- Defining “Health Benefits”
In addition to learning how to naturally achieve and avoid pregnancy, at minimum, a woman will learn how her fertility system functions, the importance of a healthy luteal phase (essential to achieving and maintaining pregnancy), be able to predict when each period should start, good hygiene, and the effects of stress. At most, she will learn its connection to overall health, how to identify brown and unusual bleeding, and how to identify and manage PMS symptoms. She will learn if she is at risk for certain diseases, infertility, some miscarriages, hormonal abnormalities, and some cancers. She will even learn when to supplement hormones (if necessary), and much more. And she can accomplish all this with no side effects.
Ovulation is not only a sign of health, but the action itself promotes health. See Lara Briden’s “The Secret Powers of Ovulation” to begin to wrap your head around the importance of a functioning fertility system. This is in contrast to the action of any form of hormonal birth control. So, the decision to avoid that alone is healthy, and the benefits only improve from there with use of fertility awareness.
- Effectiveness/Scientific Research
These popular FABMs have come a very long way from the guesswork used with the Calendar Rhythm Method, which is no longer practiced by serious FABM users. Thankfully, the CDC has recently updated the effectiveness statistics for FABMs (although the high end of the failure rate is still too high), but anyone who visits the U.S. Dept. of Health and Human Services or the Planned Parenthood website will find information that is incomplete and false. FACTS, Natural Womanhood, and ByItsFruit.org provide up to date research, information, and/or statistics on modern natural methods.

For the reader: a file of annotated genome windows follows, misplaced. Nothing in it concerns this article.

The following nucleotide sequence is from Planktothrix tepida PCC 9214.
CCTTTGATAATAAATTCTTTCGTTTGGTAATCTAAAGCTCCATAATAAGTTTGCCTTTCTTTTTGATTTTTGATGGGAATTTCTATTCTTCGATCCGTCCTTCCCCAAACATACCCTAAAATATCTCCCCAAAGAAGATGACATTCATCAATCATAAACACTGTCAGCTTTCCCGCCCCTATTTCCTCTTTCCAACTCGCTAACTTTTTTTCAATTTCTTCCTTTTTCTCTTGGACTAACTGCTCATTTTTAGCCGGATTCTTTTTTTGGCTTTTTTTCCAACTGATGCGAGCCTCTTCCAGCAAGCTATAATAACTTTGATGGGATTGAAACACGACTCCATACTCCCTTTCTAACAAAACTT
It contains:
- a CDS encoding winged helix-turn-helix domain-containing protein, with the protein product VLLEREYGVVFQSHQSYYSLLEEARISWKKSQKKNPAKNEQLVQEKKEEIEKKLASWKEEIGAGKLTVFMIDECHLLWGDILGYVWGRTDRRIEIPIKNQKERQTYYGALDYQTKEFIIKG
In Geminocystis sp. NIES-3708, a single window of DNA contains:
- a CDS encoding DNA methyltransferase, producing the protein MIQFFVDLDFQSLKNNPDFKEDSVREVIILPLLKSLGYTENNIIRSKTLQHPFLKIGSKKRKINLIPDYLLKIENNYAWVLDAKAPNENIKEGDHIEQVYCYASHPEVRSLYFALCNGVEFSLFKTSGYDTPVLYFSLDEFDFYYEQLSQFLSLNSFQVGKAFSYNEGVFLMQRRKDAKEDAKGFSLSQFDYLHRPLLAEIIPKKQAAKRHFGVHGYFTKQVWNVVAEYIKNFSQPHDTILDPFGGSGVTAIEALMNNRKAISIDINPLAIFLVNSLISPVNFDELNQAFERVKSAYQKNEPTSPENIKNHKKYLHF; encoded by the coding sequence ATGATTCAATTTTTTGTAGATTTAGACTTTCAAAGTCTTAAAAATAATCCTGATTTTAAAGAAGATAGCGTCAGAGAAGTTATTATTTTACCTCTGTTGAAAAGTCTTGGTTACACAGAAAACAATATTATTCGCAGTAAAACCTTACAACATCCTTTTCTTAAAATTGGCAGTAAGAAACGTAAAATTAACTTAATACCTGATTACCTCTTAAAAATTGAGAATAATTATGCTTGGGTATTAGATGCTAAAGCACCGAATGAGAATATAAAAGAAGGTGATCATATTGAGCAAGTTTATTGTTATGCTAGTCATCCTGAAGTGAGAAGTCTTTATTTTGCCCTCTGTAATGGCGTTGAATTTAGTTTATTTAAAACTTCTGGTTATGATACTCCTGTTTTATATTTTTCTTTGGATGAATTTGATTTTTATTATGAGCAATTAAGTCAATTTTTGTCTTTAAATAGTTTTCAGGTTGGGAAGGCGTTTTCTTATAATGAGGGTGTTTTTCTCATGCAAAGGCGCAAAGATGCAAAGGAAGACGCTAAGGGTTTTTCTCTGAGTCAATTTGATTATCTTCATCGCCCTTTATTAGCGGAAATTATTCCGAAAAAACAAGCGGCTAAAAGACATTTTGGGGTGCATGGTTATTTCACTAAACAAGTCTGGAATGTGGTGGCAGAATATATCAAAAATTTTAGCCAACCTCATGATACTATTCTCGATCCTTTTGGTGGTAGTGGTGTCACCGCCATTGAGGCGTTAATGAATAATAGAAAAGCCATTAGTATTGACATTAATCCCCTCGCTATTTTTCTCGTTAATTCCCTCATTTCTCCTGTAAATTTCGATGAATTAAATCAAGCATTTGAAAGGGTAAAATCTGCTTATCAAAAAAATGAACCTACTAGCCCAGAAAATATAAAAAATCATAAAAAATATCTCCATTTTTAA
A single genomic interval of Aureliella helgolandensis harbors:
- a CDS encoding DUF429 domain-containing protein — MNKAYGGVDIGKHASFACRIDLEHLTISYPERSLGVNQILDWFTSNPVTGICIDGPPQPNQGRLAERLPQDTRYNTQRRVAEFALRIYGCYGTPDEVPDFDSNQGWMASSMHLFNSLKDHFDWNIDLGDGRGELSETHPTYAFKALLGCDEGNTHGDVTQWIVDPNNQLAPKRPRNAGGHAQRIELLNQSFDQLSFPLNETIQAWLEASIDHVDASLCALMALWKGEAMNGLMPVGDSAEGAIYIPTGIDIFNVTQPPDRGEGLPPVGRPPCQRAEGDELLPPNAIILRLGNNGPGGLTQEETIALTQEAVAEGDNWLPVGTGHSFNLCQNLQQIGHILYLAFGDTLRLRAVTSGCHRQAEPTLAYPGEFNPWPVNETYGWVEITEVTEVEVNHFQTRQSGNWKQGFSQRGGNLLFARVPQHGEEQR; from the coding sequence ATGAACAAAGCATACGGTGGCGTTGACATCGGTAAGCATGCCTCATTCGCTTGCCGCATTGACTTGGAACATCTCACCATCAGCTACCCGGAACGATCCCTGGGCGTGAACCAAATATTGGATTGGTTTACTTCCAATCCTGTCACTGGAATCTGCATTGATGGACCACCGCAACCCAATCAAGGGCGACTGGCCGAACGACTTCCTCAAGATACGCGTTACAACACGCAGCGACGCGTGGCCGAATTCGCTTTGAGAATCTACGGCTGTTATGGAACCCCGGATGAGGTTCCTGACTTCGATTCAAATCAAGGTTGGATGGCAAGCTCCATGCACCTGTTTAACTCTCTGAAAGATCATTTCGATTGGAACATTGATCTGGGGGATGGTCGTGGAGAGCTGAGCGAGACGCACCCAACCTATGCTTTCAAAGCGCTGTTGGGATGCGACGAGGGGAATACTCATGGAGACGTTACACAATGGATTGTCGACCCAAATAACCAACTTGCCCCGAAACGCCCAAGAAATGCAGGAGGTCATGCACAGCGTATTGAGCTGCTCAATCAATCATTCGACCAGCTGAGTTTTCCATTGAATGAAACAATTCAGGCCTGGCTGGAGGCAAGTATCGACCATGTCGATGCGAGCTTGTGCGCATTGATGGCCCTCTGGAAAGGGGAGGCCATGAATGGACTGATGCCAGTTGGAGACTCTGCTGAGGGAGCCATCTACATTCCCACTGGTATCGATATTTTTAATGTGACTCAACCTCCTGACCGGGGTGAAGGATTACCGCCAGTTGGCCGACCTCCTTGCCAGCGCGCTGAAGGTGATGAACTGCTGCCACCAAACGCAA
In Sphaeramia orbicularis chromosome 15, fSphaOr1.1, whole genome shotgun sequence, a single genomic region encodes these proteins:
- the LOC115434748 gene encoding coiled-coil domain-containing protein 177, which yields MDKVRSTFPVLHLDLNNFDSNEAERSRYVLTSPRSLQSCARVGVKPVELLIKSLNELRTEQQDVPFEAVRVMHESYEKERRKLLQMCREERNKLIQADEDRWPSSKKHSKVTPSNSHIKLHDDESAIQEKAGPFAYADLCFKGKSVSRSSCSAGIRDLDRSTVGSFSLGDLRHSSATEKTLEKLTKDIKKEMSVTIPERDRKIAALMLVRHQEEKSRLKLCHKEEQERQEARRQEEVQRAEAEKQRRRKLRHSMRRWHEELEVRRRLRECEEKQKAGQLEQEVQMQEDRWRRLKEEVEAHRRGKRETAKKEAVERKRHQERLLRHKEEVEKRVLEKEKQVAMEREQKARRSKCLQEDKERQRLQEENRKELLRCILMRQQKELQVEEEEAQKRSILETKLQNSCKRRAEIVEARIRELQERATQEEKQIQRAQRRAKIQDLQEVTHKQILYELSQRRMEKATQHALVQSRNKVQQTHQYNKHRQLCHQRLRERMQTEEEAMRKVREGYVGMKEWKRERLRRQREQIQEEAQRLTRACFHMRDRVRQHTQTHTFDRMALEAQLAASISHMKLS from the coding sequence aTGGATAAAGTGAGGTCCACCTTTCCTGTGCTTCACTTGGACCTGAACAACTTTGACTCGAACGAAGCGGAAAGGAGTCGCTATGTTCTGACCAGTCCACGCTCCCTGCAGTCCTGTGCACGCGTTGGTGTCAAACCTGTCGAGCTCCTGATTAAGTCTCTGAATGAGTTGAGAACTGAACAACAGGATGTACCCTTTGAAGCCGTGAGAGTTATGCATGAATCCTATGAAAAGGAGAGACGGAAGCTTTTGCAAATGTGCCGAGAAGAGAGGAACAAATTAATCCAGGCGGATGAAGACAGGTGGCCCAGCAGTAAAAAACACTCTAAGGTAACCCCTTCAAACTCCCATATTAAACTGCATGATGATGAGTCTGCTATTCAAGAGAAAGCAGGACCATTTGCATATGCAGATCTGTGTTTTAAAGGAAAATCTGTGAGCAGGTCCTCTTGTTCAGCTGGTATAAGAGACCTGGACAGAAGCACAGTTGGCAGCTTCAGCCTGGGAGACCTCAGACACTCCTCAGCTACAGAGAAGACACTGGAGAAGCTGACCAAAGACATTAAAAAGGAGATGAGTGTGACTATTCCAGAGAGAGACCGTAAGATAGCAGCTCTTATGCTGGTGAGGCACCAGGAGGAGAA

Regardless of method, natural or synthetic, it is important to consider both perfect and typical use effectiveness rates. Perfect use describes use of a method exactly according to instructions. Typical use considers human error. For a quick comparison of all popular methods, including birth control, scroll down on this page.
For the sake of opening up more conversations, it will be helpful to understand a few other nitty gritty details. Pregnancy can occur from genital contact even without penetration. There is a high concentration of sperm in seminal fluid. If sperm find their way to the opening of the vagina during a fertile time when mucus is present, pregnancy can occur. This explains why withdrawal is objectively not an effective way to avoid pregnancy.
From listening to Catholic podcasts to talking with couples who use withdrawal as a method, it’s alarming how few people are aware of these details. I hope accurate statistics, information, and the full scope of health benefits will become common knowledge so women and couples can be better served by them. These first three points are pretty straightforward, but only the tip of the iceberg. In the next part of the series, I’ll give you a run down on birth control, setting appropriate expectations for sex and NFP, promoting early access & use for singles, and a new take on the Artificial Reproductive Technology (ART) discussion.